Shirley House a history trove

Published 12:00 am Sunday, August 23, 2015

The only Civil War structure remaining on the battlefield, the Shirley House, has been one of the major draws for the Vicksburg National Military Park, which took over the house 115 years ago.

The house is open during the weekends in August and September, less than 20 days per year, park guide Brian Paul said.

“Everybody seems to know that it’s open,” he said. “Traffic tends to go up a bit.”

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Irish immigrant Nicholas Gray built the house in 1831, Paul said.

“The Shirleys were the third owners of the house,” he said. “They took it over in 1851. They were upper-middle class to say the least to own a house like this back then.”

During the siege, James Shirley left to get his daughter Alice who was at boarding school in Clinton, Paul said.

“The train breaks down on the way back, so he actually has to walk all 20 miles back,” he said. “His daughter ended up not coming back with him, so it was really all for nothing.”

When Shirley returned home, he found his home had been taken over by the 45th Illinois, John Logan’s troops.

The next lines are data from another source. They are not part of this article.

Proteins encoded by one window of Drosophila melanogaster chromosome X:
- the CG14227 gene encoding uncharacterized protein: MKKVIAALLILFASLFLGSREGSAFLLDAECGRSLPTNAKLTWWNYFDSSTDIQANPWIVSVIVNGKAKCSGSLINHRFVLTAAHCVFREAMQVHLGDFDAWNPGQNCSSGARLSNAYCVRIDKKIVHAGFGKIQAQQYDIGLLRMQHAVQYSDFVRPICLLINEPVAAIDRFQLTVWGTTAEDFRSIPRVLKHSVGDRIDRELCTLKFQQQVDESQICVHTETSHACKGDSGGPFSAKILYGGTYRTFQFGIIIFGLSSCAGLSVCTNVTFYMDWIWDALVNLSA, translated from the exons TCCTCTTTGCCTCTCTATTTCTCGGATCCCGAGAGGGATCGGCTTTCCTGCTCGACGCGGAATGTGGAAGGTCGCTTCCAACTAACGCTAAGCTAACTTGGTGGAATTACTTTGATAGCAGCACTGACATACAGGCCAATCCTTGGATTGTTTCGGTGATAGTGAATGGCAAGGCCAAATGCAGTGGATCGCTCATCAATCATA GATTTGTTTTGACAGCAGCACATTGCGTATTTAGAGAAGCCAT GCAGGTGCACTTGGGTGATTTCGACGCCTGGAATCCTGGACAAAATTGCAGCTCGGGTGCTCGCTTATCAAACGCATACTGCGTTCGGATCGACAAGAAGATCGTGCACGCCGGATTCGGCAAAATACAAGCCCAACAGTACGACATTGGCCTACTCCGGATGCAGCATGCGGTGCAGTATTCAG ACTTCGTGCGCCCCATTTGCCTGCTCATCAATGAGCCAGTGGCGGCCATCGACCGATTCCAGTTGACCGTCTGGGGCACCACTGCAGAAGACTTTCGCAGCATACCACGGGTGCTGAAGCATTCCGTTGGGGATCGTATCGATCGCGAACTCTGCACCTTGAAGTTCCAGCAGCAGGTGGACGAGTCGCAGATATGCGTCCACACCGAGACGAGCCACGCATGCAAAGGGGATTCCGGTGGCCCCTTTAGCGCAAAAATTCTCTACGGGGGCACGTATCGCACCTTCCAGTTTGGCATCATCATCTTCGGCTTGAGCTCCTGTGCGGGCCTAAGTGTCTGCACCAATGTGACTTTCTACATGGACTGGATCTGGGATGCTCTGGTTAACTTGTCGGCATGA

“They never really returned to the house again,” he said. “It’s a sad story to be honest. They were put into a small hut over to the side, and when that was taken over they were moved to a plantation a couple of miles away.”

Though the Shirleys owned 25 slaves, they were Union sympathizers, so the Union soldiers spared them, only taking their house and belongings, Paul said.

The home served as a headquarters for Union soldiers in 1863, and the house was last used in 1864 as a smallpox hospital.

“Not much of the structure is original anymore,” he said. “Maybe some wood inside the walls.”

Rebekah Baker was among the leaders who took the Cub Scout Pack 66 of West Monroe, La., to visit the Shirley House and the rest of the park Saturday.

“We’re trying to get them some culture and some historical perspective of our area,” she said. “We’re also trying to have more unity within our group.”

Baker said the group watched a video at the welcome center before visiting the rest of the park, including the Shirley House.

“My son (Jonah Baker) — he’s 8 — really enjoyed the artifacts,” she said. “We saw the blankets on the floor, and we talked about why they were down there.”